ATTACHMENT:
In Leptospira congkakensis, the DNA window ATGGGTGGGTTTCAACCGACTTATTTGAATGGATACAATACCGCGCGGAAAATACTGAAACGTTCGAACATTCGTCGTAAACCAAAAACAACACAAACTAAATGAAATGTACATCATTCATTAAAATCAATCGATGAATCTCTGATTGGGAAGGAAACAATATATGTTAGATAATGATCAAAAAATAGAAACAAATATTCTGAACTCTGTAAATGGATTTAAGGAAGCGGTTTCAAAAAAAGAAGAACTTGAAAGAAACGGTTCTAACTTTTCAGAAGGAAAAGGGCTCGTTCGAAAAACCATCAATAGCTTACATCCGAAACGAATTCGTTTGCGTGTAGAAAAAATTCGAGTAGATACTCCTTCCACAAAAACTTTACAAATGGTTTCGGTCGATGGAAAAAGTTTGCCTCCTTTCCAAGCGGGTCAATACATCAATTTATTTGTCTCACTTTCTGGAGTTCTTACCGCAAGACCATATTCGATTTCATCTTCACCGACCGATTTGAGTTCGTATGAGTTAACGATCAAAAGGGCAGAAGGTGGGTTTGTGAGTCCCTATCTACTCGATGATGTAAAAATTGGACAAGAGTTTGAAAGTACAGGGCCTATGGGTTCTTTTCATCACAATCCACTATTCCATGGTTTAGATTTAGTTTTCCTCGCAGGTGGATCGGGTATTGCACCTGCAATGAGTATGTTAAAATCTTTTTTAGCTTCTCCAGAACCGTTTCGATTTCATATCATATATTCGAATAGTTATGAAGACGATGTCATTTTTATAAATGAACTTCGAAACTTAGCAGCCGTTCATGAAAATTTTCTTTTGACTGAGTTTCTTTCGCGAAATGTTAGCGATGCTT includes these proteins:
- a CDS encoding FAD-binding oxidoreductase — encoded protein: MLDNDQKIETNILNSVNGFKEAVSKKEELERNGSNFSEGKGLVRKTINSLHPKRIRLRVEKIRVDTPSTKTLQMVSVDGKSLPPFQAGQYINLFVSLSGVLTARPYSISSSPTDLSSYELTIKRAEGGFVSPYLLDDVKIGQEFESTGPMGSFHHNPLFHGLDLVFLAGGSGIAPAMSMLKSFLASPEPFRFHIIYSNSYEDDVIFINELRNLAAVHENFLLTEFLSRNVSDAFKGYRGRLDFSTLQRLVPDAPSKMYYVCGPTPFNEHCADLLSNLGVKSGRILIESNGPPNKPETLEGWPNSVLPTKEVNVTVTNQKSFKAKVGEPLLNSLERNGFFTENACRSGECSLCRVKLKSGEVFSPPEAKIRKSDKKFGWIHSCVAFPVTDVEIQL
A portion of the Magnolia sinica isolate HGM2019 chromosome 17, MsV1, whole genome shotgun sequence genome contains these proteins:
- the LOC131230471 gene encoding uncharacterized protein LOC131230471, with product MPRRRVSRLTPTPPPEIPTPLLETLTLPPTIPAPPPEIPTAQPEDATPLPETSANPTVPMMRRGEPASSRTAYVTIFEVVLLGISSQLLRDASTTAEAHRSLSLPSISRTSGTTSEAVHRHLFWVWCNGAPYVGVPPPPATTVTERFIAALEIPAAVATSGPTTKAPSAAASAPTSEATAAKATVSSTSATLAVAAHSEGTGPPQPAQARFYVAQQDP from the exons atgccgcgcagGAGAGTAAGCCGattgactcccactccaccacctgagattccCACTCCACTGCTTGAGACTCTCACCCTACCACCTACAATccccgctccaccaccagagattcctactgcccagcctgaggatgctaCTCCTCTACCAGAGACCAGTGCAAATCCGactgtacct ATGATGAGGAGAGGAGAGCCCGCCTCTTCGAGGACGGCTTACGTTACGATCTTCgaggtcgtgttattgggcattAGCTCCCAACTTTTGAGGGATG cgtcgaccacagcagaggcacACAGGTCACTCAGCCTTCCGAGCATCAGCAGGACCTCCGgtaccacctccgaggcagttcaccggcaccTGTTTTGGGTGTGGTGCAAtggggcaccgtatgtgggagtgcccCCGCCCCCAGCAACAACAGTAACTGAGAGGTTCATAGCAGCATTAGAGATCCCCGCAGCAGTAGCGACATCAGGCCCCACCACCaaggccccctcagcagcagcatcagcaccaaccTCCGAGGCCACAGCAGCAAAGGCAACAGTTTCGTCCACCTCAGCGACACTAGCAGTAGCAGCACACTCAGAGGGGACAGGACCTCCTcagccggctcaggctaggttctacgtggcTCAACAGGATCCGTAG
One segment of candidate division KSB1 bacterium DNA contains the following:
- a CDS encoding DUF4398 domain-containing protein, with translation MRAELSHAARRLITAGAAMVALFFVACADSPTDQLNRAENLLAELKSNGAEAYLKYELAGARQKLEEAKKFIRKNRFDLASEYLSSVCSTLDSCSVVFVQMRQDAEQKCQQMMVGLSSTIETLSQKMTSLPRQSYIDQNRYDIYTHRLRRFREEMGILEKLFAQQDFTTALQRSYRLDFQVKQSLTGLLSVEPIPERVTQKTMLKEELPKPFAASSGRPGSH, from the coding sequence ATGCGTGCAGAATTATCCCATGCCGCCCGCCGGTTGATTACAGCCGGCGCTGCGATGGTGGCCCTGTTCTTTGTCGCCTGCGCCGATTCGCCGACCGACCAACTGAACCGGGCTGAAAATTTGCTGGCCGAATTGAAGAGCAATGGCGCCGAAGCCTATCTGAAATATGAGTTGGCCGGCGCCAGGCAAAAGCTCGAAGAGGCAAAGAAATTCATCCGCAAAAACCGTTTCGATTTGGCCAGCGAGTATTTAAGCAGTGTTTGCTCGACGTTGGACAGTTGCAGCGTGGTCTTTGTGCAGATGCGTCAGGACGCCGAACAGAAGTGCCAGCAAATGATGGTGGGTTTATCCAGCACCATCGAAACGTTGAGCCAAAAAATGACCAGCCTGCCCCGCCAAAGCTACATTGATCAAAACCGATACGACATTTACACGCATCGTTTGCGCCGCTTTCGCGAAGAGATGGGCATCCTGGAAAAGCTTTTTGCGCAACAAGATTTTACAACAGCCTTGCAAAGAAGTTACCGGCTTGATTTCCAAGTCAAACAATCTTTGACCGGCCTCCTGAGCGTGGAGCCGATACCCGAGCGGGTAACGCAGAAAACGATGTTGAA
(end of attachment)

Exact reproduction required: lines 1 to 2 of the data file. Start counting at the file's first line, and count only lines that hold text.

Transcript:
In Leptospira congkakensis, the DNA window ATGGGTGGGTTTCAACCGACTTATTTGAATGGATACAATACCGCGCGGAAAATACTGAAACGTTCGAACATTCGTCGTAAACCAAAAACAACACAAACTAAATGAAATGTACATCATTCATTAAAATCAATCGATGAATCTCTGATTGGGAAGGAAACAATATATGTTAGATAATGATCAAAAAATAGAAACAAATATTCTGAACTCTGTAAATGGATTTAAGGAAGCGGTTTCAAAAAAAGAAGAACTTGAAAGAAACGGTTCTAACTTTTCAGAAGGAAAAGGGCTCGTTCGAAAAACCATCAATAGCTTACATCCGAAACGAATTCGTTTGCGTGTAGAAAAAATTCGAGTAGATACTCCTTCCACAAAAACTTTACAAATGGTTTCGGTCGATGGAAAAAGTTTGCCTCCTTTCCAAGCGGGTCAATACATCAATTTATTTGTCTCACTTTCTGGAGTTCTTACCGCAAGACCATATTCGATTTCATCTTCACCGACCGATTTGAGTTCGTATGAGTTAACGATCAAAAGGGCAGAAGGTGGGTTTGTGAGTCCCTATCTACTCGATGATGTAAAAATTGGACAAGAGTTTGAAAGTACAGGGCCTATGGGTTCTTTTCATCACAATCCACTATTCCATGGTTTAGATTTAGTTTTCCTCGCAGGTGGATCGGGTATTGCACCTGCAATGAGTATGTTAAAATCTTTTTTAGCTTCTCCAGAACCGTTTCGATTTCATATCATATATTCGAATAGTTATGAAGACGATGTCATTTTTATAAATGAACTTCGAAACTTAGCAGCCGTTCATGAAAATTTTCTTTTGACTGAGTTTCTTTCGCGAAATGTTAGCGATGCTT includes these proteins:
- a CDS encoding FAD-binding oxidoreductase — encoded protein: MLDNDQKIETNILNSVNGFKEAVSKKEELERNGSNFSEGKGLVRKTINSLHPKRIRLRVEKIRVDTPSTKTLQMVSVDGKSLPPFQAGQYINLFVSLSGVLTARPYSISSSPTDLSSYELTIKRAEGGFVSPYLLDDVKIGQEFESTGPMGSFHHNPLFHGLDLVFLAGGSGIAPAMSMLKSFLASPEPFRFHIIYSNSYEDDVIFINELRNLAAVHENFLLTEFLSRNVSDAFKGYRGRLDFSTLQRLVPDAPSKMYYVCGPTPFNEHCADLLSNLGVKSGRILIESNGPPNKPETLEGWPNSVLPTKEVNVTVTNQKSFKAKVGEPLLNSLERNGFFTENACRSGECSLCRVKLKSGEVFSPPEAKIRKSDKKFGWIHSCVAFPVTDVEIQL